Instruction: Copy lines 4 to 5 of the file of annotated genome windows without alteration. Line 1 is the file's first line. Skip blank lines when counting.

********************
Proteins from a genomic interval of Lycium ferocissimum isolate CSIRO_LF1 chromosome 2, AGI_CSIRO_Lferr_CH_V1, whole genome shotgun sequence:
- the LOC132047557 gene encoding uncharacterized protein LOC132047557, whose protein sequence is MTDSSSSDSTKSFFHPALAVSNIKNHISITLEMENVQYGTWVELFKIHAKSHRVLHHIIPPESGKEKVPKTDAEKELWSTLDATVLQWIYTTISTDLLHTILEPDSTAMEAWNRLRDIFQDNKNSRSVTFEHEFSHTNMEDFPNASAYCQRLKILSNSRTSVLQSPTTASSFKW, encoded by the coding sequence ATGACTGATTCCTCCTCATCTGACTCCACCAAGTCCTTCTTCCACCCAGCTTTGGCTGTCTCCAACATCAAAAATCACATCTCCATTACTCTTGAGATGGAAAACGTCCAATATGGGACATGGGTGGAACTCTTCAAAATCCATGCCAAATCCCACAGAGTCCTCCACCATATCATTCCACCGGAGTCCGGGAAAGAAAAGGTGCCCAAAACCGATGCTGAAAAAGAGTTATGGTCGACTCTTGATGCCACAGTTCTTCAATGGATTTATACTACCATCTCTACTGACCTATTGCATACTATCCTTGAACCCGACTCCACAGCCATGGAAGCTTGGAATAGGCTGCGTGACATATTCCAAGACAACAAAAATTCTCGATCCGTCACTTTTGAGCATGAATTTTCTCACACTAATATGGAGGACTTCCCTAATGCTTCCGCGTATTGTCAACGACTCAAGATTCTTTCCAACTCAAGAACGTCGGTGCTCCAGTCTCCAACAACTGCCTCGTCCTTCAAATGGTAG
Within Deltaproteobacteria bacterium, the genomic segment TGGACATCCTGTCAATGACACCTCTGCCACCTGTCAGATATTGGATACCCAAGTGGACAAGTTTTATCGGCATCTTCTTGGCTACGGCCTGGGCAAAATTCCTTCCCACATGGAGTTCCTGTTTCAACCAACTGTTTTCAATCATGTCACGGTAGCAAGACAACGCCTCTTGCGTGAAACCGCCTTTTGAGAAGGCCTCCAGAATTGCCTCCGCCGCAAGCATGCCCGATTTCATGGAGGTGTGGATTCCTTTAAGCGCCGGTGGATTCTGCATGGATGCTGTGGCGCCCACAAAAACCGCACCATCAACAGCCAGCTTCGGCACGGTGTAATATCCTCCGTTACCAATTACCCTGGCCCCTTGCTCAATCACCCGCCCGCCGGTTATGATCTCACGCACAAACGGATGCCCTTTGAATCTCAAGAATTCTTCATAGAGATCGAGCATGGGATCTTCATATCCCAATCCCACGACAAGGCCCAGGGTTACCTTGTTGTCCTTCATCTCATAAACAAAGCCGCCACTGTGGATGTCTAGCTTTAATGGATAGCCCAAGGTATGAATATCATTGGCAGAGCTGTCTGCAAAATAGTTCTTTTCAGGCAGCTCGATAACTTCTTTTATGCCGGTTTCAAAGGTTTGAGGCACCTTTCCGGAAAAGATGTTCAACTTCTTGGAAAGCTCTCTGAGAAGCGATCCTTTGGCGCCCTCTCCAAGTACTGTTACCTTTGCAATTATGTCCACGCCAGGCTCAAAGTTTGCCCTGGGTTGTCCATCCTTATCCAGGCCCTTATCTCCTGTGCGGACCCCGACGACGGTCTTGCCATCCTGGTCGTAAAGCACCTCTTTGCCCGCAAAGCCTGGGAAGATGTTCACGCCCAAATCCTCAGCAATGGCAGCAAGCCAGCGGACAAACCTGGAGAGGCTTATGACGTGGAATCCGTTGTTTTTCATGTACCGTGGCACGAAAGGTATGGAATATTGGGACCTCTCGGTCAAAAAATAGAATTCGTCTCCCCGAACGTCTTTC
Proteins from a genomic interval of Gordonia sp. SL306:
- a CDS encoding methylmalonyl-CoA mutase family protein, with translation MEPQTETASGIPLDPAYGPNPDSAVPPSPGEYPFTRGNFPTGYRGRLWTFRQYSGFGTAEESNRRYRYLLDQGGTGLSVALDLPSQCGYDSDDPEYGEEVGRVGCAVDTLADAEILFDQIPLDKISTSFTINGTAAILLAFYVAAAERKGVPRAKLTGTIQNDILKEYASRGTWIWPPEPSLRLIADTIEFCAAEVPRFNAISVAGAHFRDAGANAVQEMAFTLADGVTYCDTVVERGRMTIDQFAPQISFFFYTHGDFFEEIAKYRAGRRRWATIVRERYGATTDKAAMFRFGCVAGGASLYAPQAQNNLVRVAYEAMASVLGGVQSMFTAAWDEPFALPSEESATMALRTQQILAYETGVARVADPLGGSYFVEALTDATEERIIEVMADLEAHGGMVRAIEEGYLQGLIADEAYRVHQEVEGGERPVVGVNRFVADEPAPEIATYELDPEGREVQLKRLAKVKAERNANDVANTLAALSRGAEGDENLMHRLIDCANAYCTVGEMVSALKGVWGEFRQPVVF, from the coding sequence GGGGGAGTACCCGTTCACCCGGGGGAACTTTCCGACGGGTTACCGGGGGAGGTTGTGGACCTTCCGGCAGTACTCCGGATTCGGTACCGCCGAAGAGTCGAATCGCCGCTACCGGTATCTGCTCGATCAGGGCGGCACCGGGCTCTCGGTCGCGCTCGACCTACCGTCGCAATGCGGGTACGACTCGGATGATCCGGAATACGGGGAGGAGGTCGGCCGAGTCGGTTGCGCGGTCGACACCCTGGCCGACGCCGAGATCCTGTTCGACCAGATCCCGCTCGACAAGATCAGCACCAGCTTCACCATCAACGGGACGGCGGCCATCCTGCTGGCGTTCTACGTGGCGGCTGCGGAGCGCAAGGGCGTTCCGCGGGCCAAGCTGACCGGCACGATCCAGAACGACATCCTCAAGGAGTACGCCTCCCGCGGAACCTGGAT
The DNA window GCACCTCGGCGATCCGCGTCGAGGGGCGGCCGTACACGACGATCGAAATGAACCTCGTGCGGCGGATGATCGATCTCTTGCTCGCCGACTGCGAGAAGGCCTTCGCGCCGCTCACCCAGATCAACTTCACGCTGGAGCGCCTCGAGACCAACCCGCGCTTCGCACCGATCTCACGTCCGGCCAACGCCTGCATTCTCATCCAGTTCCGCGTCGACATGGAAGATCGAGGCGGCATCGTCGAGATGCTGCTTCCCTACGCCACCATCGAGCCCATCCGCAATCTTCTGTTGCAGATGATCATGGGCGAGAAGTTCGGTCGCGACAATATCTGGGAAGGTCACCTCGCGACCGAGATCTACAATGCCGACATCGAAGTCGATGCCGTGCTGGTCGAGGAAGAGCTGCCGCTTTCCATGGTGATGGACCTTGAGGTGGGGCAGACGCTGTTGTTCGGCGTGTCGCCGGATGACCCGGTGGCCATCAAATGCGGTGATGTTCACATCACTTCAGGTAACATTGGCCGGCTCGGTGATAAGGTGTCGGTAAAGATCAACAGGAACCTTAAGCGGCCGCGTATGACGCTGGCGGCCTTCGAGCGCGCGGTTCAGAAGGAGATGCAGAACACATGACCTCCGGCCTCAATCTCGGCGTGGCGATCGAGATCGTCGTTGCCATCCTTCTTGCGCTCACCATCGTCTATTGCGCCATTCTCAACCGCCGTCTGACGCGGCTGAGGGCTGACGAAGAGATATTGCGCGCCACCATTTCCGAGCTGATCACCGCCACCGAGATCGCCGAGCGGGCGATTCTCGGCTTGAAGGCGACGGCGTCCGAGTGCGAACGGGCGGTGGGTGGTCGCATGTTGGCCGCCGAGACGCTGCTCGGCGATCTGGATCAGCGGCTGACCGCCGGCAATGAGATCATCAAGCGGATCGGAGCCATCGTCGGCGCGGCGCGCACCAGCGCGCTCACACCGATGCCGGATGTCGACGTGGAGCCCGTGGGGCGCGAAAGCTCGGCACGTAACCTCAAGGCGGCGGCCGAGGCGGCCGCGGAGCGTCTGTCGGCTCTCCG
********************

Proteins from a genomic interval of Gordonia sp. SL306:
- a CDS encoding methylmalonyl-CoA mutase family protein, with translation MEPQTETASGIPLDPAYGPNPDSAVPPSPGEYPFTRGNFPTGYRGRLWTFRQYSGFGTAEESNRRYRYLLDQGGTGLSVALDLPSQCGYDSDDPEYGEEVGRVGCAVDTLADAEILFDQIPLDKISTSFTINGTAAILLAFYVAAAERKGVPRAKLTGTIQNDILKEYASRGTWIWPPEPSLRLIADTIEFCAAEVPRFNAISVAGAHFRDAGANAVQEMAFTLADGVTYCDTVVERGRMTIDQFAPQISFFFYTHGDFFEEIAKYRAGRRRWATIVRERYGATTDKAAMFRFGCVAGGASLYAPQAQNNLVRVAYEAMASVLGGVQSMFTAAWDEPFALPSEESATMALRTQQILAYETGVARVADPLGGSYFVEALTDATEERIIEVMADLEAHGGMVRAIEEGYLQGLIADEAYRVHQEVEGGERPVVGVNRFVADEPAPEIATYELDPEGREVQLKRLAKVKAERNANDVANTLAALSRGAEGDENLMHRLIDCANAYCTVGEMVSALKGVWGEFRQPVVF, from the coding sequence GGGGGAGTACCCGTTCACCCGGGGGAACTTTCCGACGGGTTACCGGGGGAGGTTGTGGACCTTCCGGCAGTACTCCGGATTCGGTACCGCCGAAGAGTCGAATCGCCGCTACCGGTATCTGCTCGATCAGGGCGGCACCGGGCTCTCGGTCGCGCTCGACCTACCGTCGCAATGCGGGTACGACTCGGATGATCCGGAATACGGGGAGGAGGTCGGCCGAGTCGGTTGCGCGGTCGACACCCTGGCCGACGCCGAGATCCTGTTCGACCAGATCCCGCTCGACAAGATCAGCACCAGCTTCACCATCAACGGGACGGCGGCCATCCTGCTGGCGTTCTACGTGGCGGCTGCGGAGCGCAAGGGCGTTCCGCGGGCCAAGCTGACCGGCACGATCCAGAACGACATCCTCAAGGAGTACGCCTCCCGCGGAACCTGGAT